What are the Objectives of Physical Education?

Following are the objectives of physical education, enlisted by any institution or thinker:

1. According to Bucher: Charles A. Bucher listed the objectives under four headings:

(i) Physical development objective (ii) Motor and movement development objective (iii) Cognitive and mental development objective (iv) Social development objective (v) Effective development objective.

2. According to COAPEA: The Committee on Objectives of the American Physical Education Association (1934) listed five objectives:

(i) Physical fitness (ii) mental health and efficiency (iii) Social-moral character

(iv) Emotional expression and control

(v) Appreciation.

3. According to Nash: Nash (1948) listed four developmental objectives: (0 Organic development (it) neuromuscular development (iii) interpretive development (iv) Emotional developments.

Objectives in General

1. Improvement in the Fields of Education:

Today, physical education is required part of most school curricula, and a number of colleges and universities offer degrees in the field. Physical education classes generally include formal exercises, sports, and contests; although an increasing emphasis has been given to such Asian techniques as yoga, karate, and judo. The American Alliance for Health, Physical Education, Recreation and Dance (founded 1885) is concerned with improving its fields of education and with increasing the public's knowledge and appreciation of physical education.

2. Improvement in Life-Style and Social Relationship:

Studies in the Health and Physical Education learning area provide the potential for a better quality of life for all students, now and in the future.

Effective interpersonal skills are essential for participation in meaningful and fulfilling relationships in family, school, recreation, work and community contexts. Interpersonal skills such as assertive communication, negotiation, conflict resolution, cooperation and leadership enable students to act responsibly and contribute effectively to groups and teams.

3. Individualistic Improvements:

(a) Organic Development:

The development of young people in an increasingly complex and diverse society can be characterised by rapid change, sedentary work and leisure practices, changing family structures and roles, and the promotion of unhealthy behaviors by various sources.

The Health and Physical Education learning area empowers students to critically evaluate the opportunities and challenges associated with living in modern society and teaches them how to take action to avoid injury or reduce threats to their health and well-being. Without the benefits provided by this learning area, individuals face a reduced quality of life and society increasing health care and social costs.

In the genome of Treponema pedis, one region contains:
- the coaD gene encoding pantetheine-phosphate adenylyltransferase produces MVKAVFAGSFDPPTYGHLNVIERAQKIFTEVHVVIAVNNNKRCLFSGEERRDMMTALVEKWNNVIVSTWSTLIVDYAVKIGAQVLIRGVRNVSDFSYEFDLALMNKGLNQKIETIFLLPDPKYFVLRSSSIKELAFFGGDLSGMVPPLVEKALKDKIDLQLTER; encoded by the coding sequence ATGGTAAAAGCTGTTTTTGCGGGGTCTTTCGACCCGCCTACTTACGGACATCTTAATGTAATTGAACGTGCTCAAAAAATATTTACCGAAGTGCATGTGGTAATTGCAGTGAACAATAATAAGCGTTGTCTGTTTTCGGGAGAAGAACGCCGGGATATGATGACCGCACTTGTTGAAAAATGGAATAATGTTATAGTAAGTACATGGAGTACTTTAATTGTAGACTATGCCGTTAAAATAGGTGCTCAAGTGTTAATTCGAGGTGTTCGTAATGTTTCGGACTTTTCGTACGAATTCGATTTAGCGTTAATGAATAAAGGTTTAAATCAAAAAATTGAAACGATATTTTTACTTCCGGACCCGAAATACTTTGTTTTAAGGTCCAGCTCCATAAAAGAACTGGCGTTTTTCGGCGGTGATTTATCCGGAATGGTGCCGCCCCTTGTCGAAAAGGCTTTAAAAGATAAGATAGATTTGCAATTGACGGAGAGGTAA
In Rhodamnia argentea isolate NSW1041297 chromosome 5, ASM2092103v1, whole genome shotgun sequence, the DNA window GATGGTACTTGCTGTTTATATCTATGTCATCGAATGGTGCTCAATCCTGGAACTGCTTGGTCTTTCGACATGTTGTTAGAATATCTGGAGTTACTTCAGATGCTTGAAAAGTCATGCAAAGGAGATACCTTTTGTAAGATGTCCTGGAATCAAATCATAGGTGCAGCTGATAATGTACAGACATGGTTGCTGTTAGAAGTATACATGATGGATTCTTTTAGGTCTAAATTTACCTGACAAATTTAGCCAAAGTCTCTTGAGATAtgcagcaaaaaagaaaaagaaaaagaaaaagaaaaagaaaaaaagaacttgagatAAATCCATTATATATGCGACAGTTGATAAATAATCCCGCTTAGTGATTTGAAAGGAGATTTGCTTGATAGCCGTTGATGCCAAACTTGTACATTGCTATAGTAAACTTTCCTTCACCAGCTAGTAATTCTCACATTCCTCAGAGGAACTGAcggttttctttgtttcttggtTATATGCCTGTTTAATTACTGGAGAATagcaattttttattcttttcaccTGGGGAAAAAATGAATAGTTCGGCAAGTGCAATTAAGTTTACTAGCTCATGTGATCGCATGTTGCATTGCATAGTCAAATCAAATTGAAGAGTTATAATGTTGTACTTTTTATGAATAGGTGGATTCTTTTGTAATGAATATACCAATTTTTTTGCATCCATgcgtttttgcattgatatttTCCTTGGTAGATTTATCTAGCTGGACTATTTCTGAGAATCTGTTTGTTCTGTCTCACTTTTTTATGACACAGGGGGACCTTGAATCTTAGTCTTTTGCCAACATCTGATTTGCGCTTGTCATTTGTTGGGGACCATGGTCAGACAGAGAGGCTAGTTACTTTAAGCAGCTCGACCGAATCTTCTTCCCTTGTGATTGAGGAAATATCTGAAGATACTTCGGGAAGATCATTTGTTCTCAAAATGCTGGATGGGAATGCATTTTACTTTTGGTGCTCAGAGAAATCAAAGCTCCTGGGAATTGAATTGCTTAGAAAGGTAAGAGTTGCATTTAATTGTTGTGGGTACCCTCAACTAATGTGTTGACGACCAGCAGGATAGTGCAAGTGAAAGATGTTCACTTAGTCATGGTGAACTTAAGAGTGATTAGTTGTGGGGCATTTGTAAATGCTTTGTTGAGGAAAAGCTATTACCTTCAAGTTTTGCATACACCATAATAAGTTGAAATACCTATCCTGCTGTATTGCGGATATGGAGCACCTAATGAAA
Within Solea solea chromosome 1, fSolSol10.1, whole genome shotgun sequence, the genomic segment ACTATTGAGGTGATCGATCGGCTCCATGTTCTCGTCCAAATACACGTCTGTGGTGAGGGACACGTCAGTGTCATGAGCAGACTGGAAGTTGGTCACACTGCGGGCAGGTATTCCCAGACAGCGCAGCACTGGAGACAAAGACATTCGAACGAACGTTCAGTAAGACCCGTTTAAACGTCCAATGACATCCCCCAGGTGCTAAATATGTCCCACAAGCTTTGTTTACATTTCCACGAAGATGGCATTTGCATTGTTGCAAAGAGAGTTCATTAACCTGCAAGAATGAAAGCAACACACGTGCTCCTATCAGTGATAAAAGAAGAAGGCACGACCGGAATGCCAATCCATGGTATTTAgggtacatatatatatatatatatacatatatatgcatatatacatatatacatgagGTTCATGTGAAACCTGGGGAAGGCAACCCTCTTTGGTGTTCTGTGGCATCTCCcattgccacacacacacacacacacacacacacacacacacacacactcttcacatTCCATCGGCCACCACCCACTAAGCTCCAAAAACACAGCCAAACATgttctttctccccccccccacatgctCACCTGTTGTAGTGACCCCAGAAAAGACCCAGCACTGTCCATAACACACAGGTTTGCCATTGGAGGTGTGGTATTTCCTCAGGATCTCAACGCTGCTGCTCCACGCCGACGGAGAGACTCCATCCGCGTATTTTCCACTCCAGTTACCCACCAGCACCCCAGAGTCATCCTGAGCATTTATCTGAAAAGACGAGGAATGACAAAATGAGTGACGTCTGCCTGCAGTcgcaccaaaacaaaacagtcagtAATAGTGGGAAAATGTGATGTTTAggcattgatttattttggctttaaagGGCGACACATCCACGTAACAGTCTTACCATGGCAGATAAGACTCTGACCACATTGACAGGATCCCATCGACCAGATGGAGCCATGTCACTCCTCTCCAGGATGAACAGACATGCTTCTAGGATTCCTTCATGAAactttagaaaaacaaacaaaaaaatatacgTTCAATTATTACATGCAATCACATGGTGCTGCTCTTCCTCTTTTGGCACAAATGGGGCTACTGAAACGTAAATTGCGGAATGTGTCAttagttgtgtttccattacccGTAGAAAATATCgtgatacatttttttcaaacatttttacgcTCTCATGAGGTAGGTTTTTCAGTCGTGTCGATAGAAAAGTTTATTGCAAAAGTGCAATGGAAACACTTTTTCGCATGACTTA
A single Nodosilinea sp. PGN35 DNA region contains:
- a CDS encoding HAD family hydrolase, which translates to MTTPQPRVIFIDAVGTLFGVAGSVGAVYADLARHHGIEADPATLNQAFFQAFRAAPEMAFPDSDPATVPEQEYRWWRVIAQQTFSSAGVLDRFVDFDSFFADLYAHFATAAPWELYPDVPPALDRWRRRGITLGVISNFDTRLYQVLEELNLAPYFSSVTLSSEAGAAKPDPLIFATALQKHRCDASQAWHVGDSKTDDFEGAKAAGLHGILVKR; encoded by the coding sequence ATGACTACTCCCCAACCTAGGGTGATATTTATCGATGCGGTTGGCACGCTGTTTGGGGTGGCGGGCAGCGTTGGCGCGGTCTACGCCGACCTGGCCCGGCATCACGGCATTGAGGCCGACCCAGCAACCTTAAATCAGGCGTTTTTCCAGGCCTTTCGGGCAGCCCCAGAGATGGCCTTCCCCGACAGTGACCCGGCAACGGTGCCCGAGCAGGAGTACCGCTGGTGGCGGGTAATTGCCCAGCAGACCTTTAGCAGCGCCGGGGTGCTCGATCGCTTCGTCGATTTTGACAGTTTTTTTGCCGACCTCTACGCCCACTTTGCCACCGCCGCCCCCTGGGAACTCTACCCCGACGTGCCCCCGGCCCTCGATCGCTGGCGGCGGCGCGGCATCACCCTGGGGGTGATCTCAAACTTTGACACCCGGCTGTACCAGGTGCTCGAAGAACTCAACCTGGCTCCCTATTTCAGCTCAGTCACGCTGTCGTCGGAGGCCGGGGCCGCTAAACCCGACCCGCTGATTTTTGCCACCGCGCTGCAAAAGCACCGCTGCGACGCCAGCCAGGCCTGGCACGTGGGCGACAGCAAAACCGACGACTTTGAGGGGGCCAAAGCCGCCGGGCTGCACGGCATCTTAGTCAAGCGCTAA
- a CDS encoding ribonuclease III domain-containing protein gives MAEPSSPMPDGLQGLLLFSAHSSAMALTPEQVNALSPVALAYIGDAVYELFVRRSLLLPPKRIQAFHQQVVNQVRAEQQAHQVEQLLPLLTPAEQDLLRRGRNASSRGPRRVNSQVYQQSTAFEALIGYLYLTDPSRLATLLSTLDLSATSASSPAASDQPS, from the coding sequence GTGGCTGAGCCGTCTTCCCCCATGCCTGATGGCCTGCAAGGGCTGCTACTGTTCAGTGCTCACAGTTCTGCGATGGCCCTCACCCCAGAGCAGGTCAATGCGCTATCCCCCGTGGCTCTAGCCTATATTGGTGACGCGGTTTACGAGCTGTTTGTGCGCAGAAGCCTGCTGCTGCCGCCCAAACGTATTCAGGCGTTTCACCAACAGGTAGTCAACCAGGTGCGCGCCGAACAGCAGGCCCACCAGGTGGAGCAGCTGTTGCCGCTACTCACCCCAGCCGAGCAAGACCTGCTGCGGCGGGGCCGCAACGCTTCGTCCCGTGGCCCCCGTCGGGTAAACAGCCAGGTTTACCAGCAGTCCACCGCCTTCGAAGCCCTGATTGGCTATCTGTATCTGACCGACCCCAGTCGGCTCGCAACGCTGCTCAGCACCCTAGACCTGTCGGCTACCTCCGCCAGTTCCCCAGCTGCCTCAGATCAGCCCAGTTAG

(b) Neuro-Muscular Development:

Students require movement, skills in order to perform competently in physical activities. Experience in fundamental movement skills in the early years of schooling supports the development of more specific skills in later childhood and participation in sport and recreation as lifelong pursuits.

Students who enjoy, participate in, appreciate and are skillful in play, games, sports, dance and outdoor recreation develop confidence and self-esteem.

(c) Personality Development: Sports and physical education have great role in an individual's personal development. Through participation in sport, recreation and other physical activities, students improve their physical skills and fitness, and become aware of the important role that motivation, enthusiasm, initiative, self-discipline, self-respect, cooperation and the assumption of responsibility play in the maintenance of healthy society.

All students develop proficient self-management skills for their own benefit, and for the benefit of the communities in which they live and work. Being able to set and achieve personal goals; plan, implement and evaluate decisions; develop self-esteem, and manage stress and cope with change and conflict are essential self-management skills that underpin a healthy and active lifestyle.

Through participation in classroom interactions, work placements, sporting, recreational and other physical activities, students develop and practice these skills. Students who possess sound self-management skills are better able to identify and avoid potential health risk, enhance their mental health and well-being, as well as planning for their future.

4. Improvement in the Sense of Responsibility:

Improving students' knowledge about health issues and practices does not guarantee they will lead healthy lifestyles. However, students who are able to identify and develop their own attitudes and values associated with leading a healthy lifestyle are better equipped to make personally and socially responsible decisions.

This has the potential to enhance the quality of their own and other people's lives. Students who are able to respect the attitudes and values of others are well placed to contribute effectively to home, school, work and community life. Study in this learning area encourages them to exhibit attitudes and values that are consistent with lifelong participation in sport and physical activity, the prevention of ill-health and the acceptance of personal responsibility for their actions.